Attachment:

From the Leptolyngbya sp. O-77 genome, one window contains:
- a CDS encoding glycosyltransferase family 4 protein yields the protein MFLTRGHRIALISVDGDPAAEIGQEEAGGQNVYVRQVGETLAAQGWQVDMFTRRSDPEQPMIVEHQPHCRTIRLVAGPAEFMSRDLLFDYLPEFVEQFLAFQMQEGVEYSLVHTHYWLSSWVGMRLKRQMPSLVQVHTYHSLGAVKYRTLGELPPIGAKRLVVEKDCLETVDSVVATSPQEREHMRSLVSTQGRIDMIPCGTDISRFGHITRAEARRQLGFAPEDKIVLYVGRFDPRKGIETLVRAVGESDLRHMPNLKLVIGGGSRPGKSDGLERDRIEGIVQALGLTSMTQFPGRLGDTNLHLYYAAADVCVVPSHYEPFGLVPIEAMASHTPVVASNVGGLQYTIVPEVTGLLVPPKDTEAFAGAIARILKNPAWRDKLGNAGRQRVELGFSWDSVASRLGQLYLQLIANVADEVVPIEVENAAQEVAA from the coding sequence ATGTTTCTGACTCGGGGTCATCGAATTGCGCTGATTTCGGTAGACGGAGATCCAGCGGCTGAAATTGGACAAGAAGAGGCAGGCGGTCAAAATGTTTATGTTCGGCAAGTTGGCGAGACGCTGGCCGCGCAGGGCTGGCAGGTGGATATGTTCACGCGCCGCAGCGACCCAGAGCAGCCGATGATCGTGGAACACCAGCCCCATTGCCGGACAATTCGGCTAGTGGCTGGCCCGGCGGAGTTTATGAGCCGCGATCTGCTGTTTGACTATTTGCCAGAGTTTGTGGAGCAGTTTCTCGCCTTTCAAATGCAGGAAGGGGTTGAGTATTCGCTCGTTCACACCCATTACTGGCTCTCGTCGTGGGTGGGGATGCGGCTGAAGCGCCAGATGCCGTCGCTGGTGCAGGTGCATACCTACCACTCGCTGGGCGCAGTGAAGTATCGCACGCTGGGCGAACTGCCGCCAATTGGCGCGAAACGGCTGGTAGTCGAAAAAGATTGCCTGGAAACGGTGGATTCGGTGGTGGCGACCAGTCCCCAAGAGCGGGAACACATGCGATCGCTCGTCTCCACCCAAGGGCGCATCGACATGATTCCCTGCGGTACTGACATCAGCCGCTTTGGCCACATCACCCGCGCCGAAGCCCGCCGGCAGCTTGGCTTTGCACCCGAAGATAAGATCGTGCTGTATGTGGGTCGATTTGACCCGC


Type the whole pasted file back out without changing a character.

From the Leptolyngbya sp. O-77 genome, one window contains:
- a CDS encoding glycosyltransferase family 4 protein yields the protein MFLTRGHRIALISVDGDPAAEIGQEEAGGQNVYVRQVGETLAAQGWQVDMFTRRSDPEQPMIVEHQPHCRTIRLVAGPAEFMSRDLLFDYLPEFVEQFLAFQMQEGVEYSLVHTHYWLSSWVGMRLKRQMPSLVQVHTYHSLGAVKYRTLGELPPIGAKRLVVEKDCLETVDSVVATSPQEREHMRSLVSTQGRIDMIPCGTDISRFGHITRAEARRQLGFAPEDKIVLYVGRFDPRKGIETLVRAVGESDLRHMPNLKLVIGGGSRPGKSDGLERDRIEGIVQALGLTSMTQFPGRLGDTNLHLYYAAADVCVVPSHYEPFGLVPIEAMASHTPVVASNVGGLQYTIVPEVTGLLVPPKDTEAFAGAIARILKNPAWRDKLGNAGRQRVELGFSWDSVASRLGQLYLQLIANVADEVVPIEVENAAQEVAA from the coding sequence ATGTTTCTGACTCGGGGTCATCGAATTGCGCTGATTTCGGTAGACGGAGATCCAGCGGCTGAAATTGGACAAGAAGAGGCAGGCGGTCAAAATGTTTATGTTCGGCAAGTTGGCGAGACGCTGGCCGCGCAGGGCTGGCAGGTGGATATGTTCACGCGCCGCAGCGACCCAGAGCAGCCGATGATCGTGGAACACCAGCCCCATTGCCGGACAATTCGGCTAGTGGCTGGCCCGGCGGAGTTTATGAGCCGCGATCTGCTGTTTGACTATTTGCCAGAGTTTGTGGAGCAGTTTCTCGCCTTTCAAATGCAGGAAGGGGTTGAGTATTCGCTCGTTCACACCCATTACTGGCTCTCGTCGTGGGTGGGGATGCGGCTGAAGCGCCAGATGCCGTCGCTGGTGCAGGTGCATACCTACCACTCGCTGGGCGCAGTGAAGTATCGCACGCTGGGCGAACTGCCGCCAATTGGCGCGAAACGGCTGGTAGTCGAAAAAGATTGCCTGGAAACGGTGGATTCGGTGGTGGCGACCAGTCCCCAAGAGCGGGAACACATGCGATCGCTCGTCTCCACCCAAGGGCGCATCGACATGATTCCCTGCGGTACTGACATCAGCCGCTTTGGCCACATCACCCGCGCCGAAGCCCGCCGGCAGCTTGGCTTTGCACCCGAAGATAAGATCGTGCTGTATGTGGGTCGATTTGACCCGC